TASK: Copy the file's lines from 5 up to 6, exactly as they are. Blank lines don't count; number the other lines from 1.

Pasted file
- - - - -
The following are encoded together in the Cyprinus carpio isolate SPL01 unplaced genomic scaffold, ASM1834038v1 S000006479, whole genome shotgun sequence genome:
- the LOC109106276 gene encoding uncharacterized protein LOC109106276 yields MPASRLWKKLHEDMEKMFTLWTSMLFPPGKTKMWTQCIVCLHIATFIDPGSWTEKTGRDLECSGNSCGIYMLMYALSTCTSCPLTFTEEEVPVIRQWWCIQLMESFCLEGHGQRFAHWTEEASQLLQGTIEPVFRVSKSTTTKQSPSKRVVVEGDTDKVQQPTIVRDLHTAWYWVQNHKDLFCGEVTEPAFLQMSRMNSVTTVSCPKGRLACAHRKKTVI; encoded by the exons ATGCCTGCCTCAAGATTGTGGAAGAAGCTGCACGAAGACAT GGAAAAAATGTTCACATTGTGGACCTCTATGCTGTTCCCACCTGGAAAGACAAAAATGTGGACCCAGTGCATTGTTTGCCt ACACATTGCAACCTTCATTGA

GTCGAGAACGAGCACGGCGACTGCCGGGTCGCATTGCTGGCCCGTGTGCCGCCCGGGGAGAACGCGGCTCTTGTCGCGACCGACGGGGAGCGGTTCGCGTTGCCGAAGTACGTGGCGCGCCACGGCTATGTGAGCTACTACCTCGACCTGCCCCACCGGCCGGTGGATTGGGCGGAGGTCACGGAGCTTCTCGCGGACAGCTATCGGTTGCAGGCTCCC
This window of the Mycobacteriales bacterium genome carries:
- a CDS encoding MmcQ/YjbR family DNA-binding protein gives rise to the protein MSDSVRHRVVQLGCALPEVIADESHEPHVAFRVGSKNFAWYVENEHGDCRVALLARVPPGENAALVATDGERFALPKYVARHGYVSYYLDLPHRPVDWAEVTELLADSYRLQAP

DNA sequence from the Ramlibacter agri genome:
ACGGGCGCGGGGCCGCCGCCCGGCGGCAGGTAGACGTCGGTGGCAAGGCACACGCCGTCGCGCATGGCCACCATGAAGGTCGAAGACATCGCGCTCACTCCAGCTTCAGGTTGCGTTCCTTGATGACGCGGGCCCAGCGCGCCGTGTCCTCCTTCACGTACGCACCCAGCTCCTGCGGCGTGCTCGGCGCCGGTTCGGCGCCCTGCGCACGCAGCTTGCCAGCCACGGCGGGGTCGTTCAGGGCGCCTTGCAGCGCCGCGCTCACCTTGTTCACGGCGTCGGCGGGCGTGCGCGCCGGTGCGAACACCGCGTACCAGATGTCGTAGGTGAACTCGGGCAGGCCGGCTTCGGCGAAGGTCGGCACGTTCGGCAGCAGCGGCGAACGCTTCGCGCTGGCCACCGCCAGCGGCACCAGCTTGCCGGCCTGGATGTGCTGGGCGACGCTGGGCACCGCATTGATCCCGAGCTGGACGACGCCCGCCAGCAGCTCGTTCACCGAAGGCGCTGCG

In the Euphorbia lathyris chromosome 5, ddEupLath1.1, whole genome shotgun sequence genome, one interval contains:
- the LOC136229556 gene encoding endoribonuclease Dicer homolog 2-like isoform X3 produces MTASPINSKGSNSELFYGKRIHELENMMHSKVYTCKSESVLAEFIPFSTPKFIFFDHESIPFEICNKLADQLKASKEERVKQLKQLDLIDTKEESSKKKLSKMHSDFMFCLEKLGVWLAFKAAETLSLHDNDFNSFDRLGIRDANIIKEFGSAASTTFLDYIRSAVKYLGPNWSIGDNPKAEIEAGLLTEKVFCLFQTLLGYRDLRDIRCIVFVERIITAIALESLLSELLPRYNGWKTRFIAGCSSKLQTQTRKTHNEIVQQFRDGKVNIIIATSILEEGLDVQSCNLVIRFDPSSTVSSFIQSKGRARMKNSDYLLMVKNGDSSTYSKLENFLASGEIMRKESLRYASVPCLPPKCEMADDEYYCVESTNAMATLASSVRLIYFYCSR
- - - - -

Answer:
- a CDS encoding MmcQ/YjbR family DNA-binding protein gives rise to the protein MSDSVRHRVVQLGCALPEVIADESHEPHVAFRVGSKNFAWYVENEHGDCRVALLARVPPGENAALVATDGERFALPKYVARHGYVSYYLDLPHRPVDWAEVTELLADSYRLQAP

DNA sequence from the Ramlibacter agri genome: